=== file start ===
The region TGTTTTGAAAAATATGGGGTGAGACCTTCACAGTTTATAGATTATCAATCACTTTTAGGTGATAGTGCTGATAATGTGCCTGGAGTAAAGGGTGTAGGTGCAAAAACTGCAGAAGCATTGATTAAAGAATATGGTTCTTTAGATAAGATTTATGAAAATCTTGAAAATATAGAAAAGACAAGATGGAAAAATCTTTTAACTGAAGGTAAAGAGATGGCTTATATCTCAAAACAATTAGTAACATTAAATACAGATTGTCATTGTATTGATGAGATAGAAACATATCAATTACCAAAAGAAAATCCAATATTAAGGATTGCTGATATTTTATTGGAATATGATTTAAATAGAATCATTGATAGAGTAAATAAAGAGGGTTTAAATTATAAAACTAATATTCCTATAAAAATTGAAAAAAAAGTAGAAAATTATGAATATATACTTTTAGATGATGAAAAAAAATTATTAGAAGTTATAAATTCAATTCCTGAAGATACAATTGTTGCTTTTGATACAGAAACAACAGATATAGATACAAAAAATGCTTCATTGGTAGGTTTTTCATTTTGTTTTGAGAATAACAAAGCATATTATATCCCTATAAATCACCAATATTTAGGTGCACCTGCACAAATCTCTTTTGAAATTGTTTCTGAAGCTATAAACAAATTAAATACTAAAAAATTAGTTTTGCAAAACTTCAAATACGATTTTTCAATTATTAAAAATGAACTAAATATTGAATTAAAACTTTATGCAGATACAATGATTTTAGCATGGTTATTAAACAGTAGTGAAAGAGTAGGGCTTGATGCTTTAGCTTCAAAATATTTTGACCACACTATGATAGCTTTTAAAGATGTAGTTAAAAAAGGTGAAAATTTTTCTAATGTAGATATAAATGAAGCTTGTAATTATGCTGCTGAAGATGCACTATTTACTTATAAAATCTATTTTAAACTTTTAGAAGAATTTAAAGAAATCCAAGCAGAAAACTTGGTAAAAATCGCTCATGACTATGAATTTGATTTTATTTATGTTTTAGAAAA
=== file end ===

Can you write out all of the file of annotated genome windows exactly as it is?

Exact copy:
The region TGTTTTGAAAAATATGGGGTGAGACCTTCACAGTTTATAGATTATCAATCACTTTTAGGTGATAGTGCTGATAATGTGCCTGGAGTAAAGGGTGTAGGTGCAAAAACTGCAGAAGCATTGATTAAAGAATATGGTTCTTTAGATAAGATTTATGAAAATCTTGAAAATATAGAAAAGACAAGATGGAAAAATCTTTTAACTGAAGGTAAAGAGATGGCTTATATCTCAAAACAATTAGTAACATTAAATACAGATTGTCATTGTATTGATGAGATAGAAACATATCAATTACCAAAAGAAAATCCAATATTAAGGATTGCTGATATTTTATTGGAATATGATTTAAATAGAATCATTGATAGAGTAAATAAAGAGGGTTTAAATTATAAAACTAATATTCCTATAAAAATTGAAAAAAAAGTAGAAAATTATGAATATATACTTTTAGATGATGAAAAAAAATTATTAGAAGTTATAAATTCAATTCCTGAAGATACAATTGTTGCTTTTGATACAGAAACAACAGATATAGATACAAAAAATGCTTCATTGGTAGGTTTTTCATTTTGTTTTGAGAATAACAAAGCATATTATATCCCTATAAATCACCAATATTTAGGTGCACCTGCACAAATCTCTTTTGAAATTGTTTCTGAAGCTATAAACAAATTAAATACTAAAAAATTAGTTTTGCAAAACTTCAAATACGATTTTTCAATTATTAAAAATGAACTAAATATTGAATTAAAACTTTATGCAGATACAATGATTTTAGCATGGTTATTAAACAGTAGTGAAAGAGTAGGGCTTGATGCTTTAGCTTCAAAATATTTTGACCACACTATGATAGCTTTTAAAGATGTAGTTAAAAAAGGTGAAAATTTTTCTAATGTAGATATAAATGAAGCTTGTAATTATGCTGCTGAAGATGCACTATTTACTTATAAAATCTATTTTAAACTTTTAGAAGAATTTAAAGAAATCCAAGCAGAAAACTTGGTAAAAATCGCTCATGACTATGAATTTGATTTTATTTATGTTTTAGAAAA